With all of the rumors, details, leaks and information out there today, it is becoming harder to sift through the opinion and bias in a lot of writing about the upcoming next-generation consoles, and find a simple truth.
Granted, this is what writers are left with to discuss when developers saying nothing and provide little information in return.
Having said all of that, it’s time to take a different approach to interpreting all we know about the next-gens and perhaps when we all will be seeing them in stores.
The lens this article will be viewed through is from the reflection, similarities and differences between the performances of publishers and developers back in 2005 and their performances of today.
First, let’s lay out the three companies that will be looked at. EA, Sony and Microsoft have been gaming monsters over the past decade and they should be solid financial indicators.
Back after the first quarter of the 2005-2006 fiscal year ended, EA released their performance for the past three months, much like they did a few days ago for the first quarter of the 2012-2013 fiscal year.
In 2005, the trailing twelve-month operating cash flow increased from $638 million the year before to $669 million. This past quarter reported on a few days ago showed the trailing twelve-month operating cash flow increase from $277 million the year prior, to $307 million this year. Both years reflected nearly the same $30 million increase from the year before.
In 2005, Battlefield 2 and FIFA were leading the way for EA in units sold, meanwhile this past quarter reflected Battlefield 3 and FIFA doing much of the same.
Back in 2005, EA repurchased 6.3 million shares of common stock, and with this past quarter passing, they also reported the repurchasing of $500 million worth of common stock.
From a Sony point of view, the first quarter of the 2005-2006 fiscal year saw their income before income taxes standing at $117 million. Today, that total checked in at $119 million.
The company had a $1.5 billion sales and operating revenue in 2005 with this past quarter showing a total of about $1.5 billion as well. Both years had operating losses of close to $50 million.
As far as Microsoft is concerned, during the first quarter of the 2005-2006 fiscal year, their revenue experienced a 9% increase from the same time in the year before, while this past quarter experienced a 7% increase.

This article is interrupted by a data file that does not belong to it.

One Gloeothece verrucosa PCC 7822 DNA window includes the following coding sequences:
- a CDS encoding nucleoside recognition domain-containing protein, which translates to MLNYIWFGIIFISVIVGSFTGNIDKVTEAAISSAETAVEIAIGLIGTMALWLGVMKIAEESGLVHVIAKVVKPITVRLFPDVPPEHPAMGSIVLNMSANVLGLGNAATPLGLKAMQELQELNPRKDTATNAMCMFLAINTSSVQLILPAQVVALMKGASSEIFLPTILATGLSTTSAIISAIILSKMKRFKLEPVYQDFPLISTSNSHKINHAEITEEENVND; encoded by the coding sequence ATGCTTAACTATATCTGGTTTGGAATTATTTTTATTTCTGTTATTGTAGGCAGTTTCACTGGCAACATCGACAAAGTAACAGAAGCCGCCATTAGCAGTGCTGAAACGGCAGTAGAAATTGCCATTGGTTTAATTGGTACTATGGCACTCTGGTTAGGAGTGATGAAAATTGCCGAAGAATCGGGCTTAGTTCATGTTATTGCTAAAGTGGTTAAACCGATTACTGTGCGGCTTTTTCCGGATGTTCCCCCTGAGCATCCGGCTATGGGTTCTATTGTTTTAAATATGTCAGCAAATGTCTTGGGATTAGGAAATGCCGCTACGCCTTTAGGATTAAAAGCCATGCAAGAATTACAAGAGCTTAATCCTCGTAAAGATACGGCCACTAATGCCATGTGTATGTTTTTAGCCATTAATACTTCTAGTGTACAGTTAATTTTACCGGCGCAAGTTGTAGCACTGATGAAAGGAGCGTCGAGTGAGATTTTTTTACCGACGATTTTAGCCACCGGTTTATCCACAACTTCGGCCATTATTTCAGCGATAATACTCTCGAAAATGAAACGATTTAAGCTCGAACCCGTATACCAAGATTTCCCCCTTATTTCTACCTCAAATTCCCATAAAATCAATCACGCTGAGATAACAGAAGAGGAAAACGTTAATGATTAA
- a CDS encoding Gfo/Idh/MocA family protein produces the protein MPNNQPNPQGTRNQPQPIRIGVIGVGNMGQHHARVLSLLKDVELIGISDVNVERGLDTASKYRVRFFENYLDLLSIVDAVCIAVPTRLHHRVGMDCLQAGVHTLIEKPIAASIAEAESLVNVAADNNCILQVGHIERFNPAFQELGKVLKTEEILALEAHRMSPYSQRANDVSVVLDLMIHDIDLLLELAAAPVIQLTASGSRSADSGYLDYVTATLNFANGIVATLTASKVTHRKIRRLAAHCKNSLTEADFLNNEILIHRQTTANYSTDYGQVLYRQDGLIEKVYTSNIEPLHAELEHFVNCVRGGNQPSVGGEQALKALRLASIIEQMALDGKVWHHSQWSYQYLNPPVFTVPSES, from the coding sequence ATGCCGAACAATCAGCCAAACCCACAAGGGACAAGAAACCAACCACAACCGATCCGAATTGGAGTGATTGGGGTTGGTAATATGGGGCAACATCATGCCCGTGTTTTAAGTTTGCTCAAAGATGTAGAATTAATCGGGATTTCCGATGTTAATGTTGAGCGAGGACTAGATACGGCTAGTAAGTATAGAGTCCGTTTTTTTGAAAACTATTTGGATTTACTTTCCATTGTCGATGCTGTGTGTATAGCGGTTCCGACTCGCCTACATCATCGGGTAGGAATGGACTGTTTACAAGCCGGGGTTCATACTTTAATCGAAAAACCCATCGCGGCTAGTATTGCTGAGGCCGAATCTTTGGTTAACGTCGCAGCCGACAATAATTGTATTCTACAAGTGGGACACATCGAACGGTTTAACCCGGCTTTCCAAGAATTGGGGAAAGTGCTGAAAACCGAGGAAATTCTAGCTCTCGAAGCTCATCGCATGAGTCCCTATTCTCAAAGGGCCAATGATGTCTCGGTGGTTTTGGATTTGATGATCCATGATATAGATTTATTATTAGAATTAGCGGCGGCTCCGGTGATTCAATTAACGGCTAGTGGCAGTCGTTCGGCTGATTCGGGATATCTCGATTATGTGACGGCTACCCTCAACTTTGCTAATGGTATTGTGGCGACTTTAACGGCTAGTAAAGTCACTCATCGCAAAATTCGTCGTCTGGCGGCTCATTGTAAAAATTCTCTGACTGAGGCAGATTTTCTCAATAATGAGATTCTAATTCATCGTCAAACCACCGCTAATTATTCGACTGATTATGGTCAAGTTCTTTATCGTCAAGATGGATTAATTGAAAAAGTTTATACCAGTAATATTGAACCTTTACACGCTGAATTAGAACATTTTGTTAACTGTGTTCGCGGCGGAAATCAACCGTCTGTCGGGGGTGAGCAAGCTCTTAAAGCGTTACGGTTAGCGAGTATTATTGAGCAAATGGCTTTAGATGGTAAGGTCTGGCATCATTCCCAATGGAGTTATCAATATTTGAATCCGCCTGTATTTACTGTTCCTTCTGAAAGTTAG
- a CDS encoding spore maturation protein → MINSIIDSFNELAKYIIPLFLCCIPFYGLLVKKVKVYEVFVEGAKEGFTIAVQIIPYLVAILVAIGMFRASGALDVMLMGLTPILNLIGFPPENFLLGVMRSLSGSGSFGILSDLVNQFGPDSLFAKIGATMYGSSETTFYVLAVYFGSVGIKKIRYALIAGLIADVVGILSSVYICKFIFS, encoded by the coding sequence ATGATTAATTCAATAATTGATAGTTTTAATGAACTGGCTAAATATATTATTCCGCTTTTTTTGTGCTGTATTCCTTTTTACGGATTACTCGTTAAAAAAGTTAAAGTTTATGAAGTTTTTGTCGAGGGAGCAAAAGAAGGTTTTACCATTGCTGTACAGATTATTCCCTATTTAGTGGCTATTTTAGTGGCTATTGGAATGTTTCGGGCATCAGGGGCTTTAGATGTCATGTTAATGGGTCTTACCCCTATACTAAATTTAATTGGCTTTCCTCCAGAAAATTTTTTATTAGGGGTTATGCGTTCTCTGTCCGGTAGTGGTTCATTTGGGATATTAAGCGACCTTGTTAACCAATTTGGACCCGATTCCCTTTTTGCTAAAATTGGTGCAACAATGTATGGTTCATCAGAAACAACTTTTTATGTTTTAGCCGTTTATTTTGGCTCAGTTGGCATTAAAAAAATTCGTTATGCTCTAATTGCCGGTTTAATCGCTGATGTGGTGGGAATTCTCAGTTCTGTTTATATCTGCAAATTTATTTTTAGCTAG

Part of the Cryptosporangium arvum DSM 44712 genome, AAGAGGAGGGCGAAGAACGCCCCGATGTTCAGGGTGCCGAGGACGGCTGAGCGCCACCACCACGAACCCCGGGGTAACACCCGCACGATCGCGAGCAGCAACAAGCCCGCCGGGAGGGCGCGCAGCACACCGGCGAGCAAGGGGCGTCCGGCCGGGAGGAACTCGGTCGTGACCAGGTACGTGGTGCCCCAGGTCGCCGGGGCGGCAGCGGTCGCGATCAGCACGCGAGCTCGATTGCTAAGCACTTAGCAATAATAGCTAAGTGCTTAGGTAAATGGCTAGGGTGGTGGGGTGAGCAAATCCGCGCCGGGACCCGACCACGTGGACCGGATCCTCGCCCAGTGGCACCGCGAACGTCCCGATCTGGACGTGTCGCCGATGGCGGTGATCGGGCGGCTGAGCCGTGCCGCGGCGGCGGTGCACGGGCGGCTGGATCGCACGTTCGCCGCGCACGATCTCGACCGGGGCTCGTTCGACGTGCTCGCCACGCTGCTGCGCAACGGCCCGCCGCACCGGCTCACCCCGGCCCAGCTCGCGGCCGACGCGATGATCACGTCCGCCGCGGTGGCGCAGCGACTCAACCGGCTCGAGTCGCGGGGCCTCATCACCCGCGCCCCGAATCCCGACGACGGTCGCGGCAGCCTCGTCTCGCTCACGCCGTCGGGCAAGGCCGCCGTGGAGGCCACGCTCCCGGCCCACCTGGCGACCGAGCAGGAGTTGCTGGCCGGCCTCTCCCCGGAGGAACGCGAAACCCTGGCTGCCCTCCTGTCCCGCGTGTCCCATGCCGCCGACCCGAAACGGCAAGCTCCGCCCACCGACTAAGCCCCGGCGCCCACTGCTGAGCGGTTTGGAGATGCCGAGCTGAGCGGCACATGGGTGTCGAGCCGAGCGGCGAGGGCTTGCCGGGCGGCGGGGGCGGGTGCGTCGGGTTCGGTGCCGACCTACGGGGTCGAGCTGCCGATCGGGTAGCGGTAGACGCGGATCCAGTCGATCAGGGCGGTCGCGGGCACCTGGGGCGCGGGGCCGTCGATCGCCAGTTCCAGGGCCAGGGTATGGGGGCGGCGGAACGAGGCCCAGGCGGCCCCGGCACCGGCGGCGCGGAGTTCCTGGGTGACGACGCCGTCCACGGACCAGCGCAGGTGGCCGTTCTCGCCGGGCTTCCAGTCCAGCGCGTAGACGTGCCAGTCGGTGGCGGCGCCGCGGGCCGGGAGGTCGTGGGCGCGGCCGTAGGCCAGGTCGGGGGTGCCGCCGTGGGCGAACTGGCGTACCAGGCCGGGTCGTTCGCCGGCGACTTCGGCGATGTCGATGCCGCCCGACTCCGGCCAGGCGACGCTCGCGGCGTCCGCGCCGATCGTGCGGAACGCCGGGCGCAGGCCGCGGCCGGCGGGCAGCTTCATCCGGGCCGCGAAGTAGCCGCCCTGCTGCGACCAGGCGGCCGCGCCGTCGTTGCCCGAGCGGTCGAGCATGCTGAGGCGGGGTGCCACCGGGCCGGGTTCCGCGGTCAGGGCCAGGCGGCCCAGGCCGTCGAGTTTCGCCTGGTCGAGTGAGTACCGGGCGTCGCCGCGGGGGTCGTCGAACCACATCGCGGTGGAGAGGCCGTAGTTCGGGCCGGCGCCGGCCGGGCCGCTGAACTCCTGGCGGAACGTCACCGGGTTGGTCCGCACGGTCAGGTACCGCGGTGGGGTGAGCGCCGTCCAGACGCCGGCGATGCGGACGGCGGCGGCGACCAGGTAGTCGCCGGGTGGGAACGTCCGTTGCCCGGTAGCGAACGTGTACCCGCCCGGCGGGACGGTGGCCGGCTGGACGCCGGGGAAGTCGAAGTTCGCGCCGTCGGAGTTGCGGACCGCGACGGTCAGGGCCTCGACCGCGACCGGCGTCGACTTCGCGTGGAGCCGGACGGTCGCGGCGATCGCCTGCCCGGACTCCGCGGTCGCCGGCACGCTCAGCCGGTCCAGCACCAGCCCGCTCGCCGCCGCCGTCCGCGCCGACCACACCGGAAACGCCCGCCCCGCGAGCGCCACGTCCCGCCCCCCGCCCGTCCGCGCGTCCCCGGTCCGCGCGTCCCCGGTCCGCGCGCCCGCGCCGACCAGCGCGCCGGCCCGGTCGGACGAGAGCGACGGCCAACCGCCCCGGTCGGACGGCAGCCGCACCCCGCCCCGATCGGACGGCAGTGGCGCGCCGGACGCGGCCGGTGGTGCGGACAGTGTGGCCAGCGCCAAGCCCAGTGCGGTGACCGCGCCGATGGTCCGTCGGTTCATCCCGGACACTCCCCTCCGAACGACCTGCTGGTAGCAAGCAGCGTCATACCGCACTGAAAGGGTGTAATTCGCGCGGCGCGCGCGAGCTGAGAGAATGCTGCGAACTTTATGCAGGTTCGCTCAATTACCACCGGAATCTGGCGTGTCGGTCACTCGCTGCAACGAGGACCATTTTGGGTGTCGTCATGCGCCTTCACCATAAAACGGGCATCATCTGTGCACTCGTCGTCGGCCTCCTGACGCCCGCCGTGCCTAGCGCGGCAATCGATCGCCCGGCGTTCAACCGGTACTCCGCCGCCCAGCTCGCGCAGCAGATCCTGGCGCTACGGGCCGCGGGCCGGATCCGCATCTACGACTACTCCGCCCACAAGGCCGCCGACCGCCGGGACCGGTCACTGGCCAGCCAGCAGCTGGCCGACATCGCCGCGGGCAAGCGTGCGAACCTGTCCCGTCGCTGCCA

The yearly overall increase in revenue was 8% in 2005 and this past July it was reported as 6% higher than the year before.
So have gone through all of that, can we draw conclusions that the next Playstation 4 and Xbox 720 will be releasing next year? No we cannot 100% conclude that; however, there are stark similarities between all of those figures, and they are not closely related for no reason.
The current generation of consoles is clearly at its end, much like they were back in 2005, and what happened then? Next-generation consoles were introduced to provide a shot in the arm for an industry that was very limited in technology.
Yes back in 2005, the technology leaps made from the Xbox and Playstation 2 to the Xbox 360 and Playstation 3 were astounding and revolutionary.
Some people believe it is possible we won’t see the same shift in performance from the Playstation 3 and Xbox 360 to the Playstation 4 and Xbox 720, and it’s somewhat logical to say that, but it has been seven years between consoles.
Do people really think there will not be any major differences in the consoles? There certainly will be and it will most likely surprise people how much better the next-generation will be compared to this one.
Like in 2005, this current generation of consoles has gotten tired out, and need a new set of consoles to provide a burst to an industry that’s currently ripe with staleness.
Microsoft and Sony do not want their financial standing to fall any further in the gaming industry because the sales of their consoles have been on a steady decline for over a year now.
The last thing these developers want is to end up further into a financial ditch while Nintendo sits on top of the console mountain with the Wii U.
The numbers above told us back in 2005 that new consoles were needed and the numbers today are saying the exact same thing.